LANDOVER, Md. — The Washington Commanders couldn’t beat the New York Giants in two meetings or the Chicago Bears. They have left themselves one choice to both turn the season around and save jobs: beat teams that are even better.
With six games remaining, the Commanders (4-7) have passed the easier part of their schedule. The Bears and Giants have combined for six wins so far — three have come against Washington.
Up next: the Dallas Cowboys, twice, starting Thursday; the Miami Dolphins and San Francisco 49ers — a trio of teams with a combined record of 21-9. That’s why Washington’s 31-19 loss Sunday to the Giants felt more like a dagger to their season, leaving the Commanders in too deep of a hole to recover.
“It is a low point, that’s for sure,” Washington coach Ron Rivera said. New owner Josh Harris has said he wanted to give the football staff the entire season so he could better evaluate them, then make a decision on their futures. On Friday, Rivera said he hasn’t thought about his job security. He said he was “confident and comfortable” with what he has done since being hired as Washington’s coach in 2020.
But the Commanders did not have much success in his first three years — going a combined 22-27-1 — to stave off talk about his future. It did not help Sunday that the Commanders’ defense, which recorded nine sacks, allowed eight plays of 20 yards or more to the Giants. New York had six such plays in the previous three games combined.
The Giants have only 35 such plays this season — and 15 have come in two games against the Commanders, a byproduct of blown coverages and poor communication.
“My big disappointment is that we haven’t played as well on defense as we’ve needed to. Does that make my job security shaky? It could,” Rivera said Friday. “I have no idea what Mr. Harris is going to do. The truth is, it’s the nature of the game. I get it. If it happens, it happens. If I stay, I stay. Until then we will continue to work.”
Rivera has been through this before; in 2019 he was fired by Carolina with four games remaining. It’s why he said he’s not focused on his job status.
“I understand what it takes. I understand what you have to deal with. I understand what your responsibilities are. So what I try to do is just focus in on what’s important today, and that’s really just preparing to get ready for Dallas.”
Players are aware of the situation, with one saying privately that they’re aware Rivera’s job status is on the line — and trending poorly. But, the player said, they must avoid focusing on it.
Others say it’s not as simple to blame one group or another.
“I don’t think it’s fair to call out only the players or the coaches,” defensive tackle Jonathan Allen said. “I think coaches and players equally have a hand and are responsible for what’s going on out in the field. It’s definitely not how we envisioned our season going. … We’re 4-7 and that’s the team we put on film. That’s who we are until we clean up the things that we’re doing and become more consistent and learn how to win.”
Because they haven’t figured it out, they’ll continue to hear about the security of their coaches.
“We don’t really pay attention and stuff like that,” quarterback Sam Howell said. “I know that we have everything in this organization that we need to be successful. It’s just a matter of we got to go out there and do it every day and get the results. We haven’t done that this year.”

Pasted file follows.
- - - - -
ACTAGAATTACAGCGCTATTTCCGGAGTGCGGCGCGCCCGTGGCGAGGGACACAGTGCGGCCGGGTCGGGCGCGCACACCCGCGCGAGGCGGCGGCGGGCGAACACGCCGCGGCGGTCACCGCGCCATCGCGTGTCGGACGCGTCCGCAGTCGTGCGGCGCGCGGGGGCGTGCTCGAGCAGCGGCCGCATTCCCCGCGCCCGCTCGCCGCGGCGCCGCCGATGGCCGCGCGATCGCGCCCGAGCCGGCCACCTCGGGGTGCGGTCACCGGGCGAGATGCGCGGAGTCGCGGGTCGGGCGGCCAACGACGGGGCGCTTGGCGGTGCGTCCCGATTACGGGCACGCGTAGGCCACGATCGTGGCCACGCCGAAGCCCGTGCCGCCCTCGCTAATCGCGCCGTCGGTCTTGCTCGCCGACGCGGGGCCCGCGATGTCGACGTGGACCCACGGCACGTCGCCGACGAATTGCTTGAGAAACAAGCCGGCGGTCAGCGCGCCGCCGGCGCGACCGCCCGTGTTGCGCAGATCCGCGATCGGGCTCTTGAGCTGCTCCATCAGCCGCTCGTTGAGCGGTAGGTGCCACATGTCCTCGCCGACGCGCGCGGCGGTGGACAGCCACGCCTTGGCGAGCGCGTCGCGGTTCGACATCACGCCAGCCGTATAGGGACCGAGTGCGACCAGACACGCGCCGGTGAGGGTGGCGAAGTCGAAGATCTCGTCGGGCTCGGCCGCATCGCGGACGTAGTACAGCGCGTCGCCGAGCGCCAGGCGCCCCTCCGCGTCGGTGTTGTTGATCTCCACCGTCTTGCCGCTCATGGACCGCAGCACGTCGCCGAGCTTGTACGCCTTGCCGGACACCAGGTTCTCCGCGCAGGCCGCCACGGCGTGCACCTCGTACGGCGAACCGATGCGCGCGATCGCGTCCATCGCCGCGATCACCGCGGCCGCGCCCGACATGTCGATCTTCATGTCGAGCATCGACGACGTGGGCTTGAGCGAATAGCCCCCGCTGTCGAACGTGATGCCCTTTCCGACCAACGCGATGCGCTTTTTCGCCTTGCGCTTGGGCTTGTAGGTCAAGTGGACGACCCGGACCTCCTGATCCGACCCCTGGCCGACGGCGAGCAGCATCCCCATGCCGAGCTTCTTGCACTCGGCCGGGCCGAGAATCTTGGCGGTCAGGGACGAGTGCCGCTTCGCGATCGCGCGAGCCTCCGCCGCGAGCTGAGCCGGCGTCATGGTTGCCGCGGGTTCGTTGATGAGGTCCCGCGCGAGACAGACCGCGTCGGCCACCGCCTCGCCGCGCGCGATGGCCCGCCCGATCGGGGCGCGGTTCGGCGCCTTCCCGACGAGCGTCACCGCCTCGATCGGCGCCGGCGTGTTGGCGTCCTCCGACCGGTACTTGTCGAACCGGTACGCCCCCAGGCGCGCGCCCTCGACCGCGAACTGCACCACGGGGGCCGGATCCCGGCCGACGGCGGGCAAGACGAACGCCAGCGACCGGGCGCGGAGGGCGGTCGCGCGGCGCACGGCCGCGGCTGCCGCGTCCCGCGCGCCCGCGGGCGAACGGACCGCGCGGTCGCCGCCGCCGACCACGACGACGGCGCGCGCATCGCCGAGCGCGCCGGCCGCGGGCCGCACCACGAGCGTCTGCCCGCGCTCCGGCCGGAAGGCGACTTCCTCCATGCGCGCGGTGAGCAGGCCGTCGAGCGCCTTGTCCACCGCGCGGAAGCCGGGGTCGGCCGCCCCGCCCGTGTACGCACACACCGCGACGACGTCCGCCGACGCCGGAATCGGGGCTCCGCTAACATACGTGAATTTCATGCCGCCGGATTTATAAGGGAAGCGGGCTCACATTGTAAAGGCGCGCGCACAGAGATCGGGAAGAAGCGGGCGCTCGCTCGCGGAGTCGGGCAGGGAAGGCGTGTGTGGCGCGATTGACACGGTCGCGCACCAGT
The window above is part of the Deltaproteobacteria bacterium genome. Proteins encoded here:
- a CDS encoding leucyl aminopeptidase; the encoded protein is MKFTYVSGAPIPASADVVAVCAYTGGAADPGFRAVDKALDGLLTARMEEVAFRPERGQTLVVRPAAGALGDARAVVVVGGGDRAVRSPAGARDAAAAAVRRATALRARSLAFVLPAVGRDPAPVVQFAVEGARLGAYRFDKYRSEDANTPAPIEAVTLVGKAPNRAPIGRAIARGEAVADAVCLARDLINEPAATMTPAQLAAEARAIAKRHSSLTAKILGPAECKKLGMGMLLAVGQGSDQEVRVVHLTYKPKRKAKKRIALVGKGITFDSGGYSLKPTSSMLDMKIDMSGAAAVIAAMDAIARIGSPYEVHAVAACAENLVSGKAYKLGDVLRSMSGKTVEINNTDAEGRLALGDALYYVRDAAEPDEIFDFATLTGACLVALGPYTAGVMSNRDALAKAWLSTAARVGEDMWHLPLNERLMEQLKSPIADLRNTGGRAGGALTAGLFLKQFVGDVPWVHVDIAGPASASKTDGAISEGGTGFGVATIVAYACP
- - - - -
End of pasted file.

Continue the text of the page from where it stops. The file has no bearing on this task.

And that’s why Washington has struggled. In each of the past three years the Commanders recovered from bad stretches to contend for the playoffs late into the season. In 2020 they were 2-7 and won five of their next seven to win the NFC East. In ’21 they went from 2-6 to 6-6 only to win one of their last five. And last season they went 1-4 then 6-1-1 in the ensuing eight games, before losing three of their last four to finish the season. This season, they’ve given no reason to believe a turnaround is possible. They’ve lost seven of their last nine games. Though Howell remains hopeful.
“We’re definitely capable of it,” said Howell, who threw three interceptions Sunday. “We just got to fix it, you know, and it starts with me, and I got to do a better job of giving this team chances to win.”
Washington entered the season expecting its defense to build off a season in which it finished third in yards and seventh in points. Instead, the Commanders are last in scoring and 29th in yards. Meanwhile, the offense has improved — going from 20th in yards and 26th in points last year to 12th and 15th, respectively.
The improvement on one side of the ball hasn’t been enough to offset the drop in the other. Besides, the Washington offense turned the ball over five times Sunday — the last of which gave New York a pick-six in the final seconds.
“One game the offense plays good, the next game defense plays good,” Allen said. “It sucks. There’s not too much to say.”
And that leads to games like Sunday.
“This one hurts a lot,” receiver Jahan Dotson said. “The stakes you had on the line, we win some games and things go our way you never know where you can be at the end of the season. But hurting ourselves like this against teams I feel we should beat, it’s tough.”
Because they couldn’t do so, Washington is stuck in a situation where the final six games could bring more chatter about the future of the staff than about on-field performance. Receiver Terry McLaurin said the players can take only one approach.
“It’s frustrating,” McLaurin said. “I’m frustrated, we’re all frustrated, but we have to channel that to figure out how you can be part of the solution.”